These are the days of my week


My Mum and I are both cat lovers of the highest order and while neither of us is lucky enough to actually have a cat living in our homes at the moment, we both love looking at pictures of adorable kitties. I have been following the blog at for years. Whenever the world gets too harsh and I need quick injection of cute, it’s my go to place. Last year, I began sending my Mum a daily dose of her own kitty cuteness, direct from lolcats. Over the months, I have renamed all of the days of the week to coincide with these feline emails. It all started when I noticed that many of the folks in my twitter feed were referring to Saturday as Caturday and it just spiraled from there. Let me illustrate…








My Mum looks forward to her her daily kitty emails. It’s a little thing that brings us closer together even though we live on opposite sides of the country. Thank you to the kind folks at for giving me such a sweet way to let my Mum know that I am thinking of her.




Happy Mother’s Day

There’s nothing like a Mother’s love. So this Mother’s Day, I thought I would share some images from the animal kingdom that illustrate motherly love, patience, nurturing  and protection.















Here’s to all the Moms out there. Thank you so much for all you do.

Thou Shalt Not Kill?


Yesterday’s post brought with it some very interesting comments. One, in particular from a lovely Christian lady who said “The idea that people can take my religion and decide that “Thou shalt not kill” is negotiable makes my heart sick.”

This got me thinking quite a bit about the commandment, Thou shalt not kill, perhaps the most impossible commandment to abide.

Every one of us commits mass murder on a daily basis. Yes, PETA members, even you. When we are walking outside, we kill countless number of insects. Every time we scratch or wash ourselves, we kill thousands upon thousands of bacteria. We kill without thinking about it all day every day. We kill to feed ourselves. Even the most vegan of vegan people are killing plants in order to sustain their own lives. When a lion kills a limpy gazelle we say it’s thinning the herd or it’s natural selection at work. If all life is sacred, then what makes insects so expendable?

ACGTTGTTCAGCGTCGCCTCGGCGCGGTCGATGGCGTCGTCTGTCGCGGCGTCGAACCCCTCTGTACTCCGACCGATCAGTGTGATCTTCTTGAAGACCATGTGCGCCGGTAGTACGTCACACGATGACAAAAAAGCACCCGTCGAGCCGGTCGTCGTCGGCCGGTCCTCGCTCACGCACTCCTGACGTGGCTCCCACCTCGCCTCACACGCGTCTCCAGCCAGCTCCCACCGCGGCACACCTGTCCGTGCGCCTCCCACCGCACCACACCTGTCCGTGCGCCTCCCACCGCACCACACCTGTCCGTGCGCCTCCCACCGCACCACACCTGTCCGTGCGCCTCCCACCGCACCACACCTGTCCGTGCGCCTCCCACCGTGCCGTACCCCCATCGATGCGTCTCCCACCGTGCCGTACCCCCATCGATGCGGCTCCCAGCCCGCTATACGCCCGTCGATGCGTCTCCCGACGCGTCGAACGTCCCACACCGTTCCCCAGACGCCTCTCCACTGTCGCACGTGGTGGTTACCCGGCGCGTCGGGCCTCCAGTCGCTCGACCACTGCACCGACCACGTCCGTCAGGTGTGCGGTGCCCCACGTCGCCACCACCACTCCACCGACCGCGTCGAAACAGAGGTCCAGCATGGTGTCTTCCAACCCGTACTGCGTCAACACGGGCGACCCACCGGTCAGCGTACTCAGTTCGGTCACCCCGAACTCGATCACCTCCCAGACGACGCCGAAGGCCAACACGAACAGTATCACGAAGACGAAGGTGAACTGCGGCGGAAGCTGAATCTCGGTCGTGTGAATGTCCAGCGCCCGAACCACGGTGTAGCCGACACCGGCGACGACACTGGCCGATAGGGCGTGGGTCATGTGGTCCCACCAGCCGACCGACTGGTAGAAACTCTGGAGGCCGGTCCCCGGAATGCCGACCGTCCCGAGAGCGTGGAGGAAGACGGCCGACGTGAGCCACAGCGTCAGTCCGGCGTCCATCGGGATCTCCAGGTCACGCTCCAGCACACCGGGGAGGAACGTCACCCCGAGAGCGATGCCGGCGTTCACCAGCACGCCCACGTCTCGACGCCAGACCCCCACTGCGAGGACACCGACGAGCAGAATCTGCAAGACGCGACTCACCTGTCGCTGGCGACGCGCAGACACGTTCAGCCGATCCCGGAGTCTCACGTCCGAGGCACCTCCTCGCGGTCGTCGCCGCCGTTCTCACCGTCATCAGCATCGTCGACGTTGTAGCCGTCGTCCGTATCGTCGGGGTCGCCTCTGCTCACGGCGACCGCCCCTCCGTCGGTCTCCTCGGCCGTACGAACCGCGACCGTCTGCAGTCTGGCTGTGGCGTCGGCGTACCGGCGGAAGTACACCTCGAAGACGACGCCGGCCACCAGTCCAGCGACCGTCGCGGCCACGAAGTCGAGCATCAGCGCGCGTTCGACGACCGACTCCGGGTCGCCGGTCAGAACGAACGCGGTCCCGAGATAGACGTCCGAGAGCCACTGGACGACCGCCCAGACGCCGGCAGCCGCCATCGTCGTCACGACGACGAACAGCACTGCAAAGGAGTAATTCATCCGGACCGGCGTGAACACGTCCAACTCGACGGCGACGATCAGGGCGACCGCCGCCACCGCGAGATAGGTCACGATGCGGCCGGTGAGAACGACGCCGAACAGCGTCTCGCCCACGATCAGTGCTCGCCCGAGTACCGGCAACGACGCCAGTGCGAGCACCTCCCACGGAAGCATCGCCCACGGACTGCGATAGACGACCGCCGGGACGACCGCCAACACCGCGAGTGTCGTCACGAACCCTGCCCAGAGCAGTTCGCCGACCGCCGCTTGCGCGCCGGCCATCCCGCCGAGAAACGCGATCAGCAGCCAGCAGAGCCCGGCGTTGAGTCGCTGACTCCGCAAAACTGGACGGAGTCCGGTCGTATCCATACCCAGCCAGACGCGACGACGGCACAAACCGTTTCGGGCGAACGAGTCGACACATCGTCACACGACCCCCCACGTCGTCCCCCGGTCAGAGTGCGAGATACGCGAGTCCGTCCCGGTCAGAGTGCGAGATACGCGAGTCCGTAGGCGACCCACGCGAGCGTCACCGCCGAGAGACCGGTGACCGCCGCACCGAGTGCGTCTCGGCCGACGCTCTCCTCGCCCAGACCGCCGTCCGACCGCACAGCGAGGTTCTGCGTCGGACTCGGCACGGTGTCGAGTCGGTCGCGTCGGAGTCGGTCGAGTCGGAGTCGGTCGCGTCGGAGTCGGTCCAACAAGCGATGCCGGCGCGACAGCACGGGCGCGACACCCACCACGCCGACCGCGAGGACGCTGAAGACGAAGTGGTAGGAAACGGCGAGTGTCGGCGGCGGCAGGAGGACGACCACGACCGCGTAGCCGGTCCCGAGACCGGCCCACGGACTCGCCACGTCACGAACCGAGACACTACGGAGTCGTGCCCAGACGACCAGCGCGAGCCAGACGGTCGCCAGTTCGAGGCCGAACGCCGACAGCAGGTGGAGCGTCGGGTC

We, as human beings are members of the animal kingdom. We are hard-wired to kill, just as all other parts of the food chain are instinctual killers. It seems that only us humans have put in place a set of rules regarding when it is okay to kill and when it isn’t. For instance it’s okay to kill another person in self-defense, or in defense of others.

Then there’s the fact that humans are the only species that kills for sport. How do religious hunters reconcile their breaking of the number one commandment?

As an atheist, I can’t help but look at sweeping statements like thou shalt not kill and question its meaning. If it is taken literally, we are all going to burn in hell for simply stepping on a spider. If taken as thou shalt not kill other humans, then why are we inventing exceptions to the rule, like self-defense, or killing in the name of God? (which makes no sense if he told you not to kill in the first place)

A little religion is a dangerous thing because it teaches us to deny and ignore who we are at our most basic core. We pretend to be better than animals when it comes to killing, when in fact we are far, far worse. Animals don’t kill just for sport. Animals don’t keep souvenirs of their kills hanging on the walls of their dens. When a lion looks at a herd of gazelles, he purposefully picks the lamest, weakest or oldest one to take down so that the herd will continue to replenish itself. When a hunter looks at the same herd, he wants to bag the biggest, strongest, most magnificent specimen for bragging rights. When are we going to drop the pious, holier than thou crap and admit to being the self-serving hypocrites that we actually are? It’s great to strive to be more than that. I think we should be striving to back up our own lofty opinions of ourselves. But until we admit to what we really are, we cannot know how far we have to go.